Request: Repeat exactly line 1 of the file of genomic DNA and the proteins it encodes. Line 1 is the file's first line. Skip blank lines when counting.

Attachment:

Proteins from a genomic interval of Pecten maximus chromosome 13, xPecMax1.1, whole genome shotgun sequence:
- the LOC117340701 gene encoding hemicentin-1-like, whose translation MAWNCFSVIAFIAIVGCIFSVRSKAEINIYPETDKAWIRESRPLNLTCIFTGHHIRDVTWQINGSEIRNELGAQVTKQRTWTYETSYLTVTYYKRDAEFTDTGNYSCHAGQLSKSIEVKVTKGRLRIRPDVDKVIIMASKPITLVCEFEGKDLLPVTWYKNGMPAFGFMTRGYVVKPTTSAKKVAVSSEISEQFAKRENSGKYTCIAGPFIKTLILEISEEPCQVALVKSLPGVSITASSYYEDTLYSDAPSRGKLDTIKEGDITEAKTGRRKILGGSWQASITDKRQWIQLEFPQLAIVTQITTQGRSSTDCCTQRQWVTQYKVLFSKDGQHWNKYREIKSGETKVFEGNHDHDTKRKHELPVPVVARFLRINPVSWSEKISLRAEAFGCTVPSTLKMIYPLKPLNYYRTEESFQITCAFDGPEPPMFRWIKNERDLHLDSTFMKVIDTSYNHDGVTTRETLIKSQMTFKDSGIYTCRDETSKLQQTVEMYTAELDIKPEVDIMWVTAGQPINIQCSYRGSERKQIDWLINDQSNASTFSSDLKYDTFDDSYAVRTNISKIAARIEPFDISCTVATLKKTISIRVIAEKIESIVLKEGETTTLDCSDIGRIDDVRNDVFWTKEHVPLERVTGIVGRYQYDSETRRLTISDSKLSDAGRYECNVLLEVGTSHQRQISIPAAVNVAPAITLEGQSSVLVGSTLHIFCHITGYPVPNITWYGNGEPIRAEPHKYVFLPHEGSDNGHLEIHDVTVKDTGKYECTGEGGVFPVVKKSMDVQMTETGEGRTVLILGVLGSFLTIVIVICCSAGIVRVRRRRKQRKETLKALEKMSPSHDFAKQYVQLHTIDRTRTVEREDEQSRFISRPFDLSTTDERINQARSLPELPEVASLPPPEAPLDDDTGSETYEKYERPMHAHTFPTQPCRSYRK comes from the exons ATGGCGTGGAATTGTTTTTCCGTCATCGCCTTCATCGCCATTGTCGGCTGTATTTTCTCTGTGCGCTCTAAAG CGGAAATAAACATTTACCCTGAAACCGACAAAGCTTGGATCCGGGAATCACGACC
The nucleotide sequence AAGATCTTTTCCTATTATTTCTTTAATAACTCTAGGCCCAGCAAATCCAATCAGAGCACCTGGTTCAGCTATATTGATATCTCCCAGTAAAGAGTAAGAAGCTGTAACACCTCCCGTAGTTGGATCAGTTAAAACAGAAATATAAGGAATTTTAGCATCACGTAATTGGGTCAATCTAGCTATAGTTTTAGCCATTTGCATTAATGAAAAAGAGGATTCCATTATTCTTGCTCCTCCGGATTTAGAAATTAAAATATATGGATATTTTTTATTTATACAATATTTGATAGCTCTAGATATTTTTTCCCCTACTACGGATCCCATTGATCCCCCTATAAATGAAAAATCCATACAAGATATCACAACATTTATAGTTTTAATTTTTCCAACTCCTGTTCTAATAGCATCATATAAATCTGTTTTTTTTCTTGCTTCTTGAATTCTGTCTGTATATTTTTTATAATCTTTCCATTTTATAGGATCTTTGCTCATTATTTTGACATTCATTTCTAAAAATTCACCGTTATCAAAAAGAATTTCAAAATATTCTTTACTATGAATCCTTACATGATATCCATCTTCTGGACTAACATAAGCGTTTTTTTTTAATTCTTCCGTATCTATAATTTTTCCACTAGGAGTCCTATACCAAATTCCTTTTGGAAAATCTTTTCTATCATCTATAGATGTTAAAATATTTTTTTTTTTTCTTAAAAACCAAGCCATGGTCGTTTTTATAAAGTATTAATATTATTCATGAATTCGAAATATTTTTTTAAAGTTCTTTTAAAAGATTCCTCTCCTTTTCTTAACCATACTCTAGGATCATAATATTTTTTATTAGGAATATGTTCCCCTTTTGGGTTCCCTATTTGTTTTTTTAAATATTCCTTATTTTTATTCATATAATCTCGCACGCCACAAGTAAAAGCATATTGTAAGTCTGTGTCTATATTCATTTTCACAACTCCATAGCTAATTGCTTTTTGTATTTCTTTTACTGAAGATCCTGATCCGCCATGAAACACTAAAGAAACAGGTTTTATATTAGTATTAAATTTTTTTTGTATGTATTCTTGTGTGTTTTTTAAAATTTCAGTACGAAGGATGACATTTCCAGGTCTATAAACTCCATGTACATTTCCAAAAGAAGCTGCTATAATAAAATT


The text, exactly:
Proteins from a genomic interval of Pecten maximus chromosome 13, xPecMax1.1, whole genome shotgun sequence: